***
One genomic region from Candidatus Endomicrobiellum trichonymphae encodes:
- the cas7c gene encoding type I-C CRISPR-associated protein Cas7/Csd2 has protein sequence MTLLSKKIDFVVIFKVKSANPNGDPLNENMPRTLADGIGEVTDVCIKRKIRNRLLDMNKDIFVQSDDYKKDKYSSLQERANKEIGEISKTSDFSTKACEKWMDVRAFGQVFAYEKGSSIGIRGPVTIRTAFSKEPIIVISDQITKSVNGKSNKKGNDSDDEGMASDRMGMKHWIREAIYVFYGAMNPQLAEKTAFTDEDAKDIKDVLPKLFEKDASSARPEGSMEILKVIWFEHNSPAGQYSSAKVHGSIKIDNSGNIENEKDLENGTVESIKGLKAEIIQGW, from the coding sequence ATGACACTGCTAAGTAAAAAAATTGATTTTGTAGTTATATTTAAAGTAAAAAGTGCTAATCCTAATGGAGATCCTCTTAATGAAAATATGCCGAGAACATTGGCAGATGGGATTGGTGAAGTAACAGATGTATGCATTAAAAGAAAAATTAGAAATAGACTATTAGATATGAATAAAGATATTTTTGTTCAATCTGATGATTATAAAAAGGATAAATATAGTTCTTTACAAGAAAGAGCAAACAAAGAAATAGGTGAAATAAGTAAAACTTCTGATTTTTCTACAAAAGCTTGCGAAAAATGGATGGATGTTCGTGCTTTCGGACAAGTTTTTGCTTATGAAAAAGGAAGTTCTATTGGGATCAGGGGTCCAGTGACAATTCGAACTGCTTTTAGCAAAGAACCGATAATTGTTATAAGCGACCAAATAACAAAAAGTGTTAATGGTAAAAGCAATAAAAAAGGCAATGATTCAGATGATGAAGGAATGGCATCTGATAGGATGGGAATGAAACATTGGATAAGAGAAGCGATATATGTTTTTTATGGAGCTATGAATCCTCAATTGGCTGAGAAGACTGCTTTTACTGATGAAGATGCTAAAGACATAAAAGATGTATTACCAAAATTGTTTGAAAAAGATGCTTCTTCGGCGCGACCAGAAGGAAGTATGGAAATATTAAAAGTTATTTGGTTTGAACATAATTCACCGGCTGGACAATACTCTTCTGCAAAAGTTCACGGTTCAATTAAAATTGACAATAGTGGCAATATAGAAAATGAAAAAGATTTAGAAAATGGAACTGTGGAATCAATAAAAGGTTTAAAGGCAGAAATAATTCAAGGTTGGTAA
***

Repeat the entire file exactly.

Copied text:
One genomic region from Candidatus Endomicrobiellum trichonymphae encodes:
- the cas7c gene encoding type I-C CRISPR-associated protein Cas7/Csd2 has protein sequence MTLLSKKIDFVVIFKVKSANPNGDPLNENMPRTLADGIGEVTDVCIKRKIRNRLLDMNKDIFVQSDDYKKDKYSSLQERANKEIGEISKTSDFSTKACEKWMDVRAFGQVFAYEKGSSIGIRGPVTIRTAFSKEPIIVISDQITKSVNGKSNKKGNDSDDEGMASDRMGMKHWIREAIYVFYGAMNPQLAEKTAFTDEDAKDIKDVLPKLFEKDASSARPEGSMEILKVIWFEHNSPAGQYSSAKVHGSIKIDNSGNIENEKDLENGTVESIKGLKAEIIQGW, from the coding sequence ATGACACTGCTAAGTAAAAAAATTGATTTTGTAGTTATATTTAAAGTAAAAAGTGCTAATCCTAATGGAGATCCTCTTAATGAAAATATGCCGAGAACATTGGCAGATGGGATTGGTGAAGTAACAGATGTATGCATTAAAAGAAAAATTAGAAATAGACTATTAGATATGAATAAAGATATTTTTGTTCAATCTGATGATTATAAAAAGGATAAATATAGTTCTTTACAAGAAAGAGCAAACAAAGAAATAGGTGAAATAAGTAAAACTTCTGATTTTTCTACAAAAGCTTGCGAAAAATGGATGGATGTTCGTGCTTTCGGACAAGTTTTTGCTTATGAAAAAGGAAGTTCTATTGGGATCAGGGGTCCAGTGACAATTCGAACTGCTTTTAGCAAAGAACCGATAATTGTTATAAGCGACCAAATAACAAAAAGTGTTAATGGTAAAAGCAATAAAAAAGGCAATGATTCAGATGATGAAGGAATGGCATCTGATAGGATGGGAATGAAACATTGGATAAGAGAAGCGATATATGTTTTTTATGGAGCTATGAATCCTCAATTGGCTGAGAAGACTGCTTTTACTGATGAAGATGCTAAAGACATAAAAGATGTATTACCAAAATTGTTTGAAAAAGATGCTTCTTCGGCGCGACCAGAAGGAAGTATGGAAATATTAAAAGTTATTTGGTTTGAACATAATTCACCGGCTGGACAATACTCTTCTGCAAAAGTTCACGGTTCAATTAAAATTGACAATAGTGGCAATATAGAAAATGAAAAAGATTTAGAAAATGGAACTGTGGAATCAATAAAAGGTTTAAAGGCAGAAATAATTCAAGGTTGGTAA